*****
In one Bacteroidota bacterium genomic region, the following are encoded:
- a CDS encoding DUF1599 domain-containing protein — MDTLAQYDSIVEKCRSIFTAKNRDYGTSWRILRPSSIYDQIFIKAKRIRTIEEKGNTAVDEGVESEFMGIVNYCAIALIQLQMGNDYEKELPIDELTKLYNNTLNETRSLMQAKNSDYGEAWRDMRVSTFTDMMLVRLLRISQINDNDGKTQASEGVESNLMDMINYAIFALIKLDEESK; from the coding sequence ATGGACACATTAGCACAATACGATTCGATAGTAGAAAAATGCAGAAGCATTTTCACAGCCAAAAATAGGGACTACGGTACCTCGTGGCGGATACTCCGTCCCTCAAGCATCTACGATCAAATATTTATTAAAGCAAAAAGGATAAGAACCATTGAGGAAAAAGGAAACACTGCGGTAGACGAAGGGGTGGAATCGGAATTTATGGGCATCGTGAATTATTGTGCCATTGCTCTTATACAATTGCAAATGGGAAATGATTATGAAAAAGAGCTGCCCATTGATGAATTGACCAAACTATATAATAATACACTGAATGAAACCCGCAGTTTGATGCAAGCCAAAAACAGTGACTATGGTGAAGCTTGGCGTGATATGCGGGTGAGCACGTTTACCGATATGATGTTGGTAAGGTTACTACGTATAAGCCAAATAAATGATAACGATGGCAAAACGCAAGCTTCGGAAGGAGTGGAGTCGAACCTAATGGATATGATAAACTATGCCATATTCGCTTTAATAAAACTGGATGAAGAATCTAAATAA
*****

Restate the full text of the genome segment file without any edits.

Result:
In one Bacteroidota bacterium genomic region, the following are encoded:
- a CDS encoding DUF1599 domain-containing protein — MDTLAQYDSIVEKCRSIFTAKNRDYGTSWRILRPSSIYDQIFIKAKRIRTIEEKGNTAVDEGVESEFMGIVNYCAIALIQLQMGNDYEKELPIDELTKLYNNTLNETRSLMQAKNSDYGEAWRDMRVSTFTDMMLVRLLRISQINDNDGKTQASEGVESNLMDMINYAIFALIKLDEESK; from the coding sequence ATGGACACATTAGCACAATACGATTCGATAGTAGAAAAATGCAGAAGCATTTTCACAGCCAAAAATAGGGACTACGGTACCTCGTGGCGGATACTCCGTCCCTCAAGCATCTACGATCAAATATTTATTAAAGCAAAAAGGATAAGAACCATTGAGGAAAAAGGAAACACTGCGGTAGACGAAGGGGTGGAATCGGAATTTATGGGCATCGTGAATTATTGTGCCATTGCTCTTATACAATTGCAAATGGGAAATGATTATGAAAAAGAGCTGCCCATTGATGAATTGACCAAACTATATAATAATACACTGAATGAAACCCGCAGTTTGATGCAAGCCAAAAACAGTGACTATGGTGAAGCTTGGCGTGATATGCGGGTGAGCACGTTTACCGATATGATGTTGGTAAGGTTACTACGTATAAGCCAAATAAATGATAACGATGGCAAAACGCAAGCTTCGGAAGGAGTGGAGTCGAACCTAATGGATATGATAAACTATGCCATATTCGCTTTAATAAAACTGGATGAAGAATCTAAATAA